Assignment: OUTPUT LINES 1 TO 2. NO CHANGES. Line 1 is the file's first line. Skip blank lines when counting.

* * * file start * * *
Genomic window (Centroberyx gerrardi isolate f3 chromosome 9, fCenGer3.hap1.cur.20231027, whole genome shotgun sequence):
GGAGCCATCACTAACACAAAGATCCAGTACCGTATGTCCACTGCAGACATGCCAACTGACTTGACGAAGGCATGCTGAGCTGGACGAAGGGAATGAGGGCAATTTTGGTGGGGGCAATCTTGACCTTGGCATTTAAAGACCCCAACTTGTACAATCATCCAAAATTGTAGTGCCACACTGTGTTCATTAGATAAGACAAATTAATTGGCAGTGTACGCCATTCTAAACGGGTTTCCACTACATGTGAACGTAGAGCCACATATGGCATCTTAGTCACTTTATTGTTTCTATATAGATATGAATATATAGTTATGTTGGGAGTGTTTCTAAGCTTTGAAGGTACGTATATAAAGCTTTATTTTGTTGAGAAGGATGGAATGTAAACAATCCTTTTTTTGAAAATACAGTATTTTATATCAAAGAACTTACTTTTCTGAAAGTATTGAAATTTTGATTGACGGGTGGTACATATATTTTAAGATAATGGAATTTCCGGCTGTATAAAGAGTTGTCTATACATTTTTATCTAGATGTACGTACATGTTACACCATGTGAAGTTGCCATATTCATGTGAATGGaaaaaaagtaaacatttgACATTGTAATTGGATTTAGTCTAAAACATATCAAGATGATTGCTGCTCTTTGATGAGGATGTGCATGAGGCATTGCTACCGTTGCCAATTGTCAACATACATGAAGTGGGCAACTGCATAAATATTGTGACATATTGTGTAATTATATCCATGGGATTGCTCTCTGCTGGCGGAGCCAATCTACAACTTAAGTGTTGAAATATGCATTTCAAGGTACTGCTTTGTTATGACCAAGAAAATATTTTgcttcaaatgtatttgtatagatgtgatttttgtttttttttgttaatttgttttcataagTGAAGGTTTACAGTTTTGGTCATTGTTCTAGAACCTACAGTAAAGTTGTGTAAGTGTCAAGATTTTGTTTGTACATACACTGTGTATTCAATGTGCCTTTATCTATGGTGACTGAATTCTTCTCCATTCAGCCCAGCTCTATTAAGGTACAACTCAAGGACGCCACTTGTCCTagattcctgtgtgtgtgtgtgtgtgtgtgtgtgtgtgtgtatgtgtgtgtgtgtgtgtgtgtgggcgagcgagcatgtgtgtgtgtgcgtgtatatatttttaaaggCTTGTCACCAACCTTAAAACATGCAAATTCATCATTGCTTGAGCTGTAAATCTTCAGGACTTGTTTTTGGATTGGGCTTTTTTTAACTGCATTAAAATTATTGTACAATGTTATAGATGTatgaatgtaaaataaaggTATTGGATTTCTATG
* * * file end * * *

Genomic window (Centroberyx gerrardi isolate f3 chromosome 9, fCenGer3.hap1.cur.20231027, whole genome shotgun sequence):
GGAGCCATCACTAACACAAAGATCCAGTACCGTATGTCCACTGCAGACATGCCAACTGACTTGACGAAGGCATGCTGAGCTGGACGAAGGGAATGAGGGCAATTTTGGTGGGGGCAATCTTGACCTTGGCATTTAAAGACCCCAACTTGTACAATCATCCAAAATTGTAGTGCCACACTGTGTTCATTAGATAAGACAAATTAATTGGCAGTGTACGCCATTCTAAACGGGTTTCCACTACATGTGAACGTAGAGCCACATATGGCATCTTAGTCACTTTATTGTTTCTATATAGATATGAATATATAGTTATGTTGGGAGTGTTTCTAAGCTTTGAAGGTACGTATATAAAGCTTTATTTTGTTGAGAAGGATGGAATGTAAACAATCCTTTTTTTGAAAATACAGTATTTTATATCAAAGAACTTACTTTTCTGAAAGTATTGAAATTTTGATTGACGGGTGGTACATATATTTTAAGATAATGGAATTTCCGGCTGTATAAAGAGTTGTCTATACATTTTTATCTAGATGTACGTACATGTTACACCATGTGAAGTTGCCATATTCATGTGAATGGaaaaaaagtaaacatttgACATTGTAATTGGATTTAGTCTAAAACATATCAAGATGATTGCTGCTCTTTGATGAGGATGTGCATGAGGCATTGCTACCGTTGCCAATTGTCAACATACATGAAGTGGGCAACTGCATAAATATTGTGACATATTGTGTAATTATATCCATGGGATTGCTCTCTGCTGGCGGAGCCAATCTACAACTTAAGTGTTGAAATATGCATTTCAAGGTACTGCTTTGTTATGACCAAGAAAATATTTTgcttcaaatgtatttgtatagatgtgatttttgtttttttttgttaatttgttttcataagTGAAGGTTTACAGTTTTGGTCATTGTTCTAGAACCTACAGTAAAGTTGTGTAAGTGTCAAGATTTTGTTTGTACATACACTGTGTATTCAATGTGCCTTTATCTATGGTGACTGAATTCTTCTCCATTCAGCCCAGCTCTATTAAGGTACAACTCAAGGACGCCACTTGTCCTagattcctgtgtgtgtgtgtgtgtgtgtgtgtgtgtgtgtatgtgtgtgtgtgtgtgtgtgtgggcgagcgagcatgtgtgtgtgtgcgtgtatatatttttaaaggCTTGTCACCAACCTTAAAACATGCAAATTCATCATTGCTTGAGCTGTAAATCTTCAGGACTTGTTTTTGGATTGGGCTTTTTTTAACTGCATTAAAATTATTGTACAATGTTATAGATGTatgaatgtaaaataaaggTATTGGATTTCTATG